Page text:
First, make the filling. In a heavy pan melt the butter and bring it to foaming stage. Add the pheasant thighs and breasts and season. Cook for a minute on each side, then add the bacon, shallots, garlic and thyme. Cook for a further minute, then add the cider.
Pop the pan in the oven and cook at 400ºF/200ºC/Gas Mark 6 for six minutes. Allow to rest for a minute, then tip the contents of the pan into a Magimix and blitz it on pulse until coarse. Place the mixture into a bowl and add the egg, cream and parmesan. Season to taste. Pop this filling in the fridge to rest (it will keep for four days, and freezes well).
Now start on the pasta. Pour the flour into a big bowl and mix in the salt. Make a well in the middle and tip the eggs in. Work the flour in by using your hand as a whisk. When you have a crumbly mess, tip the mixture on to a cold surface and work it together. Add a bit of flour now and then if you need to. Knead, stretch and pummel until you have a fairly firm dough. Cut it into four and flatten out each piece. Put the dough through the pasta machine on its widest setting, then fold it in half and put it through again. Do this eight times until it is really elastic. Now gradually make it thinner by lowering the machines setting each time. For ravioli you want two sheets, about 4in wide and 2ft long.
Lay the sheets on a floured surface and retrieve your filling. Place a small ball of the meat mix every 3in along the sheet. Brush water around and about each one, then lay a slightly wider sheet on top. Cut between the pieces, then squish each one down to remove the air from the ravioli and to seal it. Take a pastry cutter and cut around each one. As they are done, lay them on a well-floured tray. To cook, plunge them into boiling salted water for four to five minutes until the pasta shrink-wraps over the filling.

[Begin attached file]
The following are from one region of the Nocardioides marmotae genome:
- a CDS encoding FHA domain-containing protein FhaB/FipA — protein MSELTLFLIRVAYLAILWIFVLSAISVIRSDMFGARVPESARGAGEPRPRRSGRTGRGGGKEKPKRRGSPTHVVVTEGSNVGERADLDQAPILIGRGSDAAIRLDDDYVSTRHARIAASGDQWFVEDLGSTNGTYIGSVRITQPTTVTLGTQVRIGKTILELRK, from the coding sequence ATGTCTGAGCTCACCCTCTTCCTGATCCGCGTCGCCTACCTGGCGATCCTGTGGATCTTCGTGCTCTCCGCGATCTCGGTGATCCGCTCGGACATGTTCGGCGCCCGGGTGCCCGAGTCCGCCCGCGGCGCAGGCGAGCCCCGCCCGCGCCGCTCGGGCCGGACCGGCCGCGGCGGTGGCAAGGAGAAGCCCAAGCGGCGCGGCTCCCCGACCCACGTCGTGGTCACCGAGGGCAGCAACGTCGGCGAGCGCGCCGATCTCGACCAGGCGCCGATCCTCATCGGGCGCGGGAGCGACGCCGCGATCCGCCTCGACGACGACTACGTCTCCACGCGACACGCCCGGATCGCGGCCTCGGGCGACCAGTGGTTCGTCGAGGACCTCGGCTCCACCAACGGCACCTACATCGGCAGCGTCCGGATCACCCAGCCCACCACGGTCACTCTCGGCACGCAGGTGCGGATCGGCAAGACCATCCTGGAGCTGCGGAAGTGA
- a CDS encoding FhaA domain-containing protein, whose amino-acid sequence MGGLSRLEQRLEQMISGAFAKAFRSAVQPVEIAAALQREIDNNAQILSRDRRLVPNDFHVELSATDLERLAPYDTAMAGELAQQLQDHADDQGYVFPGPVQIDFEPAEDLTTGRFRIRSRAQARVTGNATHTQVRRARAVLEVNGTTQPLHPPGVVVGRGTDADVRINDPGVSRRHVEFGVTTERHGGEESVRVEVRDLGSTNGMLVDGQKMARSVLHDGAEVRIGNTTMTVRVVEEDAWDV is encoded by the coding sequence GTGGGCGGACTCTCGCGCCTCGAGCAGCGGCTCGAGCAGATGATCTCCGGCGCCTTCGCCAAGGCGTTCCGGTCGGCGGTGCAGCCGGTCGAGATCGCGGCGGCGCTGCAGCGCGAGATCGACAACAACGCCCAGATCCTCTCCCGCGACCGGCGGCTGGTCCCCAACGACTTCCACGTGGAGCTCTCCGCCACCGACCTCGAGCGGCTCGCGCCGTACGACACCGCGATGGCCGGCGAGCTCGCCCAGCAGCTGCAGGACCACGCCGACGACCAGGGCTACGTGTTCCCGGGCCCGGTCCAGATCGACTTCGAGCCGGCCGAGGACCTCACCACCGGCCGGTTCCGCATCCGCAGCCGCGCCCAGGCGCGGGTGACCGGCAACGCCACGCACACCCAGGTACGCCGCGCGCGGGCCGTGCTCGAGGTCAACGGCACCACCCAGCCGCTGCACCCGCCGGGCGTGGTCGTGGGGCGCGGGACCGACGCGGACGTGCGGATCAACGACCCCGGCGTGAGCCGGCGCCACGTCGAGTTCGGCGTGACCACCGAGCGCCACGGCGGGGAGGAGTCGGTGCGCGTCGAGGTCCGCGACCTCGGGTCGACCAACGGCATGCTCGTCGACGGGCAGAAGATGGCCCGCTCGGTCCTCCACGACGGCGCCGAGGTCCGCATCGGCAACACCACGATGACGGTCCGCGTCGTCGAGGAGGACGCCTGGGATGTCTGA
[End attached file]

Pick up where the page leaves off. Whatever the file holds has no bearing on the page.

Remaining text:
I like to serve these on leek strips with chanterelle mushrooms and rosemary butter.
Pork belly with cavolo nero and butter beans
1 belly of free-range pork, de-boned
2 litres (3½ pints) duck fat
2 bulbs garlic
4 tins butter beans
A handful of flat-leaf parsley, chopped
1.2 litres (2 pints) cider
200ml (7fl oz) reduced beef stock
2 heads cavolo nero (or savoy cabbage)
Olive oil/butter for cavolo nero
Salt and pepper for seasoning cavolo nero
Cut the thin, fatty end off the belly, leaving a rectangle that will fit in a roasting tin. Place the meat skin-side up in the tin, then spoon the fat over it. Add the garlic bulbs, each cut in half across, and pop in the oven at 275ºF/140ºC/Gas Mark 1. After 10 minutes the fat will have melted so check that the belly is covered if not, add more fat. Cook for four hours, then remove the pork from the fat. Place it in a roasting tray, press with weighted trays until cool, then refrigerate.
When you are ready to serve, cut the belly into neat three-inch squares, sprinkle each with sea salt and pop in a 400ºF/200ºC/Gas Mark 6 oven for 15 minutes. While they are cooking, rinse the butter beans and toss them in a pan with a splash of good olive oil, a handful of parsley and a squeeze of lemon.
For a sauce, reduce the cider by nine tenths in a big pan, then add the beef stock and reduce again by a half.
Chop the cavolo nero into biggish pieces and blanch in boiling water for six minutes. Remove, squeeze out the water and toss with some olive oil or butter and seasoning.
To serve, place butter beans on the middle of the plate and top with cavolo nero. Slice the belly and lay on top of the vegetables, then spoon the sauce over.
Next month: a shellfish bonanza.